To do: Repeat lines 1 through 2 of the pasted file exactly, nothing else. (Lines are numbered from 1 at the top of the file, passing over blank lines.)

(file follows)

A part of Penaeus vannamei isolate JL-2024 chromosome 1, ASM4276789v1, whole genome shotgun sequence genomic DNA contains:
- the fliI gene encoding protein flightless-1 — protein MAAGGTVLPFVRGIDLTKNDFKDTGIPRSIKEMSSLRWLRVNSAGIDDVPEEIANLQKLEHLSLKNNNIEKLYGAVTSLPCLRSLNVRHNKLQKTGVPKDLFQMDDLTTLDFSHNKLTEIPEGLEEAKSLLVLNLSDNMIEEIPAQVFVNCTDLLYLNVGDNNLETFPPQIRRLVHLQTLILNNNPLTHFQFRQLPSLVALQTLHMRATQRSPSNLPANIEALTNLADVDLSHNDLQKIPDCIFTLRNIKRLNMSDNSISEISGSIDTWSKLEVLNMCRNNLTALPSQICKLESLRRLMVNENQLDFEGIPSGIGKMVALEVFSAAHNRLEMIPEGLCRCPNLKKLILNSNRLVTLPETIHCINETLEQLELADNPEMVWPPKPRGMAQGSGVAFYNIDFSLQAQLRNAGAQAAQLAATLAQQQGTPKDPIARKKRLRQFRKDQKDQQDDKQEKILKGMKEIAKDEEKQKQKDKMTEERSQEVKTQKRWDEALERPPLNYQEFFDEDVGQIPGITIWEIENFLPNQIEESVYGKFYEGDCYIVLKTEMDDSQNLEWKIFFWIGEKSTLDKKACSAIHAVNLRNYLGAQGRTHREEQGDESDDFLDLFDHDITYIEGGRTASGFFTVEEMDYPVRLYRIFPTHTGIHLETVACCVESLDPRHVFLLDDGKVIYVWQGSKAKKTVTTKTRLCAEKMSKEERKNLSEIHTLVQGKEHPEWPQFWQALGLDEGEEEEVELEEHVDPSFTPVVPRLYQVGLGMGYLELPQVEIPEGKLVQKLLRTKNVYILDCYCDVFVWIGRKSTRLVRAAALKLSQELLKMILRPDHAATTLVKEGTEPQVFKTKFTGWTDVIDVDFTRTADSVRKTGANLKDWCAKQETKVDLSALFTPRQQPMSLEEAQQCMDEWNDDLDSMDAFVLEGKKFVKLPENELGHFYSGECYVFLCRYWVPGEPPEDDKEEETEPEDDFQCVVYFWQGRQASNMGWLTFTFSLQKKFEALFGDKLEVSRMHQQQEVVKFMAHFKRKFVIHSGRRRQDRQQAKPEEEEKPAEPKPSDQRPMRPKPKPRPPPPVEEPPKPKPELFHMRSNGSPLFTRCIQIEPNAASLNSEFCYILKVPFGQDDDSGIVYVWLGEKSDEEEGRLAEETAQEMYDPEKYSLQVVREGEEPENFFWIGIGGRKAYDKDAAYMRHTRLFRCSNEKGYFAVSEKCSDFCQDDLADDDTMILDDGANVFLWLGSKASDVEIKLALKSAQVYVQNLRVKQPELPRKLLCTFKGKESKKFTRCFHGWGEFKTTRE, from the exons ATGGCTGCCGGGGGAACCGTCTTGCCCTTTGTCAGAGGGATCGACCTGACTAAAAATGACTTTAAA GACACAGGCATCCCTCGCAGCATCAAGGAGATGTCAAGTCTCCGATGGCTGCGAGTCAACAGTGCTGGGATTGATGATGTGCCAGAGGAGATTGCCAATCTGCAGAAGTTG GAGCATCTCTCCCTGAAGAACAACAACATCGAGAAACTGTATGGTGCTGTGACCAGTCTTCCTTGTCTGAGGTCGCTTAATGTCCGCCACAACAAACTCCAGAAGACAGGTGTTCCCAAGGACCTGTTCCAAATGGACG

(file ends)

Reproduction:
A part of Penaeus vannamei isolate JL-2024 chromosome 1, ASM4276789v1, whole genome shotgun sequence genomic DNA contains:
- the fliI gene encoding protein flightless-1 — protein MAAGGTVLPFVRGIDLTKNDFKDTGIPRSIKEMSSLRWLRVNSAGIDDVPEEIANLQKLEHLSLKNNNIEKLYGAVTSLPCLRSLNVRHNKLQKTGVPKDLFQMDDLTTLDFSHNKLTEIPEGLEEAKSLLVLNLSDNMIEEIPAQVFVNCTDLLYLNVGDNNLETFPPQIRRLVHLQTLILNNNPLTHFQFRQLPSLVALQTLHMRATQRSPSNLPANIEALTNLADVDLSHNDLQKIPDCIFTLRNIKRLNMSDNSISEISGSIDTWSKLEVLNMCRNNLTALPSQICKLESLRRLMVNENQLDFEGIPSGIGKMVALEVFSAAHNRLEMIPEGLCRCPNLKKLILNSNRLVTLPETIHCINETLEQLELADNPEMVWPPKPRGMAQGSGVAFYNIDFSLQAQLRNAGAQAAQLAATLAQQQGTPKDPIARKKRLRQFRKDQKDQQDDKQEKILKGMKEIAKDEEKQKQKDKMTEERSQEVKTQKRWDEALERPPLNYQEFFDEDVGQIPGITIWEIENFLPNQIEESVYGKFYEGDCYIVLKTEMDDSQNLEWKIFFWIGEKSTLDKKACSAIHAVNLRNYLGAQGRTHREEQGDESDDFLDLFDHDITYIEGGRTASGFFTVEEMDYPVRLYRIFPTHTGIHLETVACCVESLDPRHVFLLDDGKVIYVWQGSKAKKTVTTKTRLCAEKMSKEERKNLSEIHTLVQGKEHPEWPQFWQALGLDEGEEEEVELEEHVDPSFTPVVPRLYQVGLGMGYLELPQVEIPEGKLVQKLLRTKNVYILDCYCDVFVWIGRKSTRLVRAAALKLSQELLKMILRPDHAATTLVKEGTEPQVFKTKFTGWTDVIDVDFTRTADSVRKTGANLKDWCAKQETKVDLSALFTPRQQPMSLEEAQQCMDEWNDDLDSMDAFVLEGKKFVKLPENELGHFYSGECYVFLCRYWVPGEPPEDDKEEETEPEDDFQCVVYFWQGRQASNMGWLTFTFSLQKKFEALFGDKLEVSRMHQQQEVVKFMAHFKRKFVIHSGRRRQDRQQAKPEEEEKPAEPKPSDQRPMRPKPKPRPPPPVEEPPKPKPELFHMRSNGSPLFTRCIQIEPNAASLNSEFCYILKVPFGQDDDSGIVYVWLGEKSDEEEGRLAEETAQEMYDPEKYSLQVVREGEEPENFFWIGIGGRKAYDKDAAYMRHTRLFRCSNEKGYFAVSEKCSDFCQDDLADDDTMILDDGANVFLWLGSKASDVEIKLALKSAQVYVQNLRVKQPELPRKLLCTFKGKESKKFTRCFHGWGEFKTTRE, from the exons ATGGCTGCCGGGGGAACCGTCTTGCCCTTTGTCAGAGGGATCGACCTGACTAAAAATGACTTTAAA GACACAGGCATCCCTCGCAGCATCAAGGAGATGTCAAGTCTCCGATGGCTGCGAGTCAACAGTGCTGGGATTGATGATGTGCCAGAGGAGATTGCCAATCTGCAGAAGTTG GAGCATCTCTCCCTGAAGAACAACAACATCGAGAAACTGTATGGTGCTGTGACCAGTCTTCCTTGTCTGAGGTCGCTTAATGTCCGCCACAACAAACTCCAGAAGACAGGTGTTCCCAAGGACCTGTTCCAAATGGACG